Hi, just an opinion: You'll find that FPGA is an inconvenient medium for game development because the time scale (say, 16 ms for typical 60 Hz framerate) is so far off from where FPGAs are good at (say, 16 ns => a factor of 1 000 000). Bridging that gap leads either to an absurdly inefficient implementation (game logic) or towards conventional sequential programming on a softcore CPU. You can use FPGA to build the gaming platform (or emulate a legacy one). But watch out for scope creep - expect that the interesting "hobbyist" projects that you encounter have consumed ridiculous amounts of time by people who didn't learn FPGA on this project. Especially in a group, plan for the worst when it comes to motivation... One link you could check out is this, the "J1" CPU. I love it for its simplicity - doesn't mean I actually use it (might consider it if I needed a very large and very slow FSM but that would probably give me reason to not use a FPGA in the first place). This is not to kill your motivation or enthusiasm, but be aware that most likely, anything you come up with on an FPGA will be blown out of the water by a first-generation Raspberry PI (the above factor of 1e6 is the main reason). What I'd do is find a project that is better suited for FPGA. One idea is to program "game of life" in a full parallel ("systolic") implementation to run at MHz frequencies. Use FFs for the game state. You can use BRAMs to take periodic snapshots of the game state, then clock it out at VGA pixel frequency to show as image on a monitor. One way to do the copying from game state to BRAM is to combine rows into ring shift registers, then do one cyclic shift of the game matrix for every update of the monitor picture (trying to come up with something that utilizes the FPGA efficiently. Obviously, this can be simplified at the expense of performance in terms of evolutions / second). The same shift register connectivity can also be used to load an initial state into the game e.g. from a UART interface. Another thought would be to abandon the game idea and do something more FPGA-ish. For example, you should be able to implement lowest-level BASE10 Ethernet. I think it needs some external hardware (a scavenged socket with magnetics might be enough) but the topic has not been hacked-to-death yet like most others. You'll find a proof-of-concept design on fpga4fun.
  11. >> However as the AD2 has a 14 bit digitizer, the quantization noise floor limits the measurable THD floor and will create similar harmonic artifacts. Not sure if I'd sign that. When the used number of bits gets very low, quantization noise correlates with the signal, creating harmonic-like artifacts and I might inject dithering to decorrelate it. But with 14 bits and a reasonably set level, the quantization noise is white across the bandwidth, uncorrelated with the signal, uniform amplitude PDF. Good luck with DSP magic ...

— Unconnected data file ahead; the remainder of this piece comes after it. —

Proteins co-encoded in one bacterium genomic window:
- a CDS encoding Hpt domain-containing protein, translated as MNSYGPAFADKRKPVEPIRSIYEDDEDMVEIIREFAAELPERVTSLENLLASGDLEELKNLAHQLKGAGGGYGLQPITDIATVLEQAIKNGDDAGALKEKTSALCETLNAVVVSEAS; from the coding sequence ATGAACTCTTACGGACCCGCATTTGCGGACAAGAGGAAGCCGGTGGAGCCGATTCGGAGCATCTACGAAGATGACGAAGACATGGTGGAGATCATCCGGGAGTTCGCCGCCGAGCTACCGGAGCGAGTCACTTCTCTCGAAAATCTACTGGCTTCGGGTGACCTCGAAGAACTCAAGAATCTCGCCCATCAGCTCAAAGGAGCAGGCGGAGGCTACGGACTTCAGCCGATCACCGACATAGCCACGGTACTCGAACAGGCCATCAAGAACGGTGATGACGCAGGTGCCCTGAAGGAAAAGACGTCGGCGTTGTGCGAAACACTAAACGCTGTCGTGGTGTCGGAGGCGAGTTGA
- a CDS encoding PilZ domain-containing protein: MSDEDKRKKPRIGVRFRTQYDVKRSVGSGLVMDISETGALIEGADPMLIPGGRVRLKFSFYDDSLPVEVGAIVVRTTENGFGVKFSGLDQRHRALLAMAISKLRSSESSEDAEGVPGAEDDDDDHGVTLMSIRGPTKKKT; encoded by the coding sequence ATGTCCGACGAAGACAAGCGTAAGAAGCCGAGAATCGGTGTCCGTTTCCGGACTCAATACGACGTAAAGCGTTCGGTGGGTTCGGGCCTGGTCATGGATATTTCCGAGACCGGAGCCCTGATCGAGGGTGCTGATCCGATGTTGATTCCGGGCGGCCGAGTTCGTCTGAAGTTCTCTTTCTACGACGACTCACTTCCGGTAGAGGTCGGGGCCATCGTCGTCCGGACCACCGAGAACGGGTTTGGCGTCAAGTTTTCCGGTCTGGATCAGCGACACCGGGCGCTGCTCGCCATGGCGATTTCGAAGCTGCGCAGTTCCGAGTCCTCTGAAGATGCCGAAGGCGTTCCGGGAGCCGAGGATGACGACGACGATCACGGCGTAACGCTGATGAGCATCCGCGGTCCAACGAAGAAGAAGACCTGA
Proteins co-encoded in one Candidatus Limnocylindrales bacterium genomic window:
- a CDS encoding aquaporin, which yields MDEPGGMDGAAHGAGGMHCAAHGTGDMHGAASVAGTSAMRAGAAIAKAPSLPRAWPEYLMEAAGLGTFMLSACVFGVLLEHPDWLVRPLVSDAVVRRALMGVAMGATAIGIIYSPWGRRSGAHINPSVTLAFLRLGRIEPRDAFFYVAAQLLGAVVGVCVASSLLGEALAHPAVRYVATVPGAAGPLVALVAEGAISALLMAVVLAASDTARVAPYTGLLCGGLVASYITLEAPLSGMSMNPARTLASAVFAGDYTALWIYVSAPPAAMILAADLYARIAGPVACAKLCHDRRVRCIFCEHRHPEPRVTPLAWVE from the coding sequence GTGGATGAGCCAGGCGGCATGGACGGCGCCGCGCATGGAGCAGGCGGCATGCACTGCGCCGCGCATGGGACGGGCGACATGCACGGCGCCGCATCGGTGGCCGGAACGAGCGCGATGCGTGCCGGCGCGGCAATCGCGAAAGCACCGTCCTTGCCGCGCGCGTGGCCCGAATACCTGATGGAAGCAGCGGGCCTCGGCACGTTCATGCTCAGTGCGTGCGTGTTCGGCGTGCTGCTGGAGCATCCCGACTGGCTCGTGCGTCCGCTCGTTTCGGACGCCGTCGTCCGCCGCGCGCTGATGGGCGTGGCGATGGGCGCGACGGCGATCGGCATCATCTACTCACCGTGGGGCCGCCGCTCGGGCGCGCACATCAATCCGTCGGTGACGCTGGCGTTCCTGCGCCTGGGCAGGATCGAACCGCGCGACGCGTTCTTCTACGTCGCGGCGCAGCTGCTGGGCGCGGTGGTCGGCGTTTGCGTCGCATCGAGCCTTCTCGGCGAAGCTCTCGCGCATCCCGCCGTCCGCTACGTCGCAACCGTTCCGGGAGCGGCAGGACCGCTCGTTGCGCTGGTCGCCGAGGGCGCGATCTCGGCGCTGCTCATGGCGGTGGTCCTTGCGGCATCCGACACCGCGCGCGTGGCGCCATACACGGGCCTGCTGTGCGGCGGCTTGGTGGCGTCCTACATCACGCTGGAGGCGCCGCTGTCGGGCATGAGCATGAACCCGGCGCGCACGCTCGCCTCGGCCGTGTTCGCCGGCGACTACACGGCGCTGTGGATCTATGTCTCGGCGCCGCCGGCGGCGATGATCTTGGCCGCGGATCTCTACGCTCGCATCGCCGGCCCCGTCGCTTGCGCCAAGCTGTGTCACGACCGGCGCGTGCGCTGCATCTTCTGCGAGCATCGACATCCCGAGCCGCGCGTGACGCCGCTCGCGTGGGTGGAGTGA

12. Nice that it works. >> I could probe straight on the ground clip and still see the noise. The first thought would be a separate analog ground but I suspect that's hard with a 2-layer board. >> and uses electrolytic caps (because that is what audio nerds are supposed to use!) Note, there are abysmally bad electrolytic caps out there. Check the data sheet (frequency response, ESR). Also they exhibit electro-chemical effects (the oxide layer changes thickness with voltage), causing low frequency noise. Not sure if I'd use them anywhere near a signal path. You could try to set a "SLEW=QUIET" constraint for digital outputs (might be worth a try even if it shows mostly in the MHz range)
  13. Hi, just wondering, could you simply use a mains transformer with an iron core, e.g. for toy railroad or the like (just remembering this as example that uses AC output without rectifier)? It's not exactly a precision measurement, but the secondary site is properly isolated, making it fairly safe to work with.
  14. Hint, you can use a Zynq like an Artix, just disregard the ARM processor and integrate a UART on the FPGA fabric. As the board's built-in serial-to-USB connection is most likely hard-wired to the PS, you'll need an external serial-to-USB (e.g. "FTDI") board. Zynq is a difficult platform for a start from square one. the above-mentioned UART wiring being one of the first snags to run into. The regular FPGA e.g. on the CMOD A7 module is more friendly. Note that the simplicity of the Lattice board you mentioned comes from a heavy layer of code on both PC and FPGA side (bootloader). It's not necessarily a bad thing but be aware that it just postpones hitting the learning curve to the time when you need to leave the well-trodden paths. And then, things get messy (as compared to plain ol' "industry standard" JTAG connectivity).